One core principle of Gestalt psychology is that a shared experience isn’t necessarily an identical experience; my perceptions are fashioned by my own thoughts, themselves the offspring of important others who have shaped my life, as are yours. Most of us have encountered formative others who live on in our heads as highly critical internal voices.

One key characteristic of an effective leader or manager is the ability to receive negative feedback and do something positive with it. However, if your inner critic pounces on every criticism raised by colleagues and magnifies them into crushing personal humiliations, you are in trouble. Freud’s umbrella term for the most coruscating inner voices in the psyche was “superego” (literally “over-I”, the part of us that attempts to be in charge of our perceptions and actions).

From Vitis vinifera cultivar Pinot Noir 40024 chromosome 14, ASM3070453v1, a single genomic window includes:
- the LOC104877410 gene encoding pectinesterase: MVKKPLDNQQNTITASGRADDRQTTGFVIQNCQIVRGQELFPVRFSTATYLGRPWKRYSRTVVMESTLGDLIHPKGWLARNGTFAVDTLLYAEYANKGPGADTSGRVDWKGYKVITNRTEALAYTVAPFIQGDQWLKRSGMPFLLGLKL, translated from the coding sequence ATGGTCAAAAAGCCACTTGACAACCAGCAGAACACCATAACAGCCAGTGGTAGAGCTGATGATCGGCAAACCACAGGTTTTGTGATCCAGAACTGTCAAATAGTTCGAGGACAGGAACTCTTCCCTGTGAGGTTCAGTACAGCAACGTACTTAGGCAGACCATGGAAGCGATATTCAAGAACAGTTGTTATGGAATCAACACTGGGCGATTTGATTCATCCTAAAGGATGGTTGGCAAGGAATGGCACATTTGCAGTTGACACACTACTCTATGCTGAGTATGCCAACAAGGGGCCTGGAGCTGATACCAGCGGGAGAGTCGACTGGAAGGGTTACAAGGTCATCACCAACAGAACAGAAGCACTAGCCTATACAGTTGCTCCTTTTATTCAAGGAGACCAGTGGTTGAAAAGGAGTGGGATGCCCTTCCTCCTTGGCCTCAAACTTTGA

Freud discovered that it was a far more malicious agency than a mere voice of conscience. It bombards us with impossible ideals and grows stronger every time we try to live by its impossible diktats. It revels in our inevitable failures; pouring scorn on us and making us feel terrible.

When you are governed by a harsh superego, it will drown out the kinder and more supportive voices you have also encountered during your personal development, and which may be crucial in shaping your responses to the legitimate aspects of a colleague’s criticism.

Clearly, being able to receive criticism, external and internal, can help us grow and learn.

The key to facilitating that growth and learning is to cultivate multiplicity. In place of the dictatorship of the superego, it is crucial to defend your internal democracy by tuning into all the other more balanced voices you have acquired. You may have made mistakes or have some faults (who doesn’t?) but not because your superego says so. Seeing them as problems in need of practical solutions by listening to your supportive inner resources can release you from superego tyranny and help you become a creative pragmatist.

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